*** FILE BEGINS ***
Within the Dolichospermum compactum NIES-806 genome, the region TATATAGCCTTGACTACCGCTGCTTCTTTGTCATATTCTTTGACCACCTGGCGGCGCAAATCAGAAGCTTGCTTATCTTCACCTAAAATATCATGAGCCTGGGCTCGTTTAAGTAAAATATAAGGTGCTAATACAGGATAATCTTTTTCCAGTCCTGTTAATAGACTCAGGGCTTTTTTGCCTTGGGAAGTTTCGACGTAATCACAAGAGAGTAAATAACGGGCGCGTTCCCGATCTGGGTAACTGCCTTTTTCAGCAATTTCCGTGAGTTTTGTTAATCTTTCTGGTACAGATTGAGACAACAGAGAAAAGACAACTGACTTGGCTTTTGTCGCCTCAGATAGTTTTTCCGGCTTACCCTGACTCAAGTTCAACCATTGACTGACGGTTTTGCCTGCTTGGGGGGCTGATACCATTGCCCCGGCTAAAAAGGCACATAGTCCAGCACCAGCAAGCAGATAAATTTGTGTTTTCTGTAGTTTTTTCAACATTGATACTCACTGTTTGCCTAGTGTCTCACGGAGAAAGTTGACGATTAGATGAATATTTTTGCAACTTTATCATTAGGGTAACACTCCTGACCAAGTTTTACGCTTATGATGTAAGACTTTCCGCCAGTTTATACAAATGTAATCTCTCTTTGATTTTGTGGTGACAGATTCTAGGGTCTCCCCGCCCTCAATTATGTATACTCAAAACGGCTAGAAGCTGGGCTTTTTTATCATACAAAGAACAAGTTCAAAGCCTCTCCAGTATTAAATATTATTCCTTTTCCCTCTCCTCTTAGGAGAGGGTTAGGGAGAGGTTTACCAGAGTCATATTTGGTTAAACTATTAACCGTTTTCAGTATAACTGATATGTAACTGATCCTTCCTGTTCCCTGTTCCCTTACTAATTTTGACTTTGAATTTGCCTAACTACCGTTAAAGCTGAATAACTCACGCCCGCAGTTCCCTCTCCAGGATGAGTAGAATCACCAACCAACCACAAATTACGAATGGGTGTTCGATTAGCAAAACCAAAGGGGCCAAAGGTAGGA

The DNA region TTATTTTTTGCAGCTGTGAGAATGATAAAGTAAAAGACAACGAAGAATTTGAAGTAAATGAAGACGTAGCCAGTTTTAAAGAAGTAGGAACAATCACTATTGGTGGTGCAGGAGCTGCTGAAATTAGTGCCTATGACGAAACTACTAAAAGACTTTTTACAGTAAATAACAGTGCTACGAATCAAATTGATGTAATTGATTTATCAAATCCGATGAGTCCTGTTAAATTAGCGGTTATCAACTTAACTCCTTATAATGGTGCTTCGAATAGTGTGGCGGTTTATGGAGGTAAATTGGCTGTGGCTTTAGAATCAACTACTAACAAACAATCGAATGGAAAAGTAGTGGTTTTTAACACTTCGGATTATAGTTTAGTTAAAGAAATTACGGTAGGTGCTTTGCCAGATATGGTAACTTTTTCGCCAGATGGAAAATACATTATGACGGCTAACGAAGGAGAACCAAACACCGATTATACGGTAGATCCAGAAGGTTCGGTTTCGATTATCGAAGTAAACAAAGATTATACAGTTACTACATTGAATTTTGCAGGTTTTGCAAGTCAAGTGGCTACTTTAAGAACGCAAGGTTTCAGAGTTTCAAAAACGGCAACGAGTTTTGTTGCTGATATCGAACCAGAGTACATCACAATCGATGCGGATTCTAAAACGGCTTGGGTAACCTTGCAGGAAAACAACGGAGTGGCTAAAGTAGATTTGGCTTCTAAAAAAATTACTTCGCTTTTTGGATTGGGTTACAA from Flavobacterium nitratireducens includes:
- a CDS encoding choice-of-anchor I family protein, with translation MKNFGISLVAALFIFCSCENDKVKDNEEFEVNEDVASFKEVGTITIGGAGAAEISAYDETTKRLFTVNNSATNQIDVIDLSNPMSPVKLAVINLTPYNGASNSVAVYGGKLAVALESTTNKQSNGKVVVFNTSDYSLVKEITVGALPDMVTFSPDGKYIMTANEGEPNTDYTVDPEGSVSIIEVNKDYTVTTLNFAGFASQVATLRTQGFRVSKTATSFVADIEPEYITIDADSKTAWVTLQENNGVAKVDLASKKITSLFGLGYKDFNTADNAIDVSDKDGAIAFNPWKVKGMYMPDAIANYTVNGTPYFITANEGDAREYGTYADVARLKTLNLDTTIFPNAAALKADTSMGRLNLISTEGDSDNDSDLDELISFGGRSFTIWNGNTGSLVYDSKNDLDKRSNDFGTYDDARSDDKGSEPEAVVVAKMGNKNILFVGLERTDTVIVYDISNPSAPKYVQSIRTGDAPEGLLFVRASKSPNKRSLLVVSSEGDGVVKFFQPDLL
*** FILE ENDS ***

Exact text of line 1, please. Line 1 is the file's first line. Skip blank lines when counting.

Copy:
Within the Dolichospermum compactum NIES-806 genome, the region TATATAGCCTTGACTACCGCTGCTTCTTTGTCATATTCTTTGACCACCTGGCGGCGCAAATCAGAAGCTTGCTTATCTTCACCTAAAATATCATGAGCCTGGGCTCGTTTAAGTAAAATATAAGGTGCTAATACAGGATAATCTTTTTCCAGTCCTGTTAATAGACTCAGGGCTTTTTTGCCTTGGGAAGTTTCGACGTAATCACAAGAGAGTAAATAACGGGCGCGTTCCCGATCTGGGTAACTGCCTTTTTCAGCAATTTCCGTGAGTTTTGTTAATCTTTCTGGTACAGATTGAGACAACAGAGAAAAGACAACTGACTTGGCTTTTGTCGCCTCAGATAGTTTTTCCGGCTTACCCTGACTCAAGTTCAACCATTGACTGACGGTTTTGCCTGCTTGGGGGGCTGATACCATTGCCCCGGCTAAAAAGGCACATAGTCCAGCACCAGCAAGCAGATAAATTTGTGTTTTCTGTAGTTTTTTCAACATTGATACTCACTGTTTGCCTAGTGTCTCACGGAGAAAGTTGACGATTAGATGAATATTTTTGCAACTTTATCATTAGGGTAACACTCCTGACCAAGTTTTACGCTTATGATGTAAGACTTTCCGCCAGTTTATACAAATGTAATCTCTCTTTGATTTTGTGGTGACAGATTCTAGGGTCTCCCCGCCCTCAATTATGTATACTCAAAACGGCTAGAAGCTGGGCTTTTTTATCATACAAAGAACAAGTTCAAAGCCTCTCCAGTATTAAATATTATTCCTTTTCCCTCTCCTCTTAGGAGAGGGTTAGGGAGAGGTTTACCAGAGTCATATTTGGTTAAACTATTAACCGTTTTCAGTATAACTGATATGTAACTGATCCTTCCTGTTCCCTGTTCCCTTACTAATTTTGACTTTGAATTTGCCTAACTACCGTTAAAGCTGAATAACTCACGCCCGCAGTTCCCTCTCCAGGATGAGTAGAATCACCAACCAACCACAAATTACGAATGGGTGTTCGATTAGCAAAACCAAAGGGGCCAAAGGTAGGA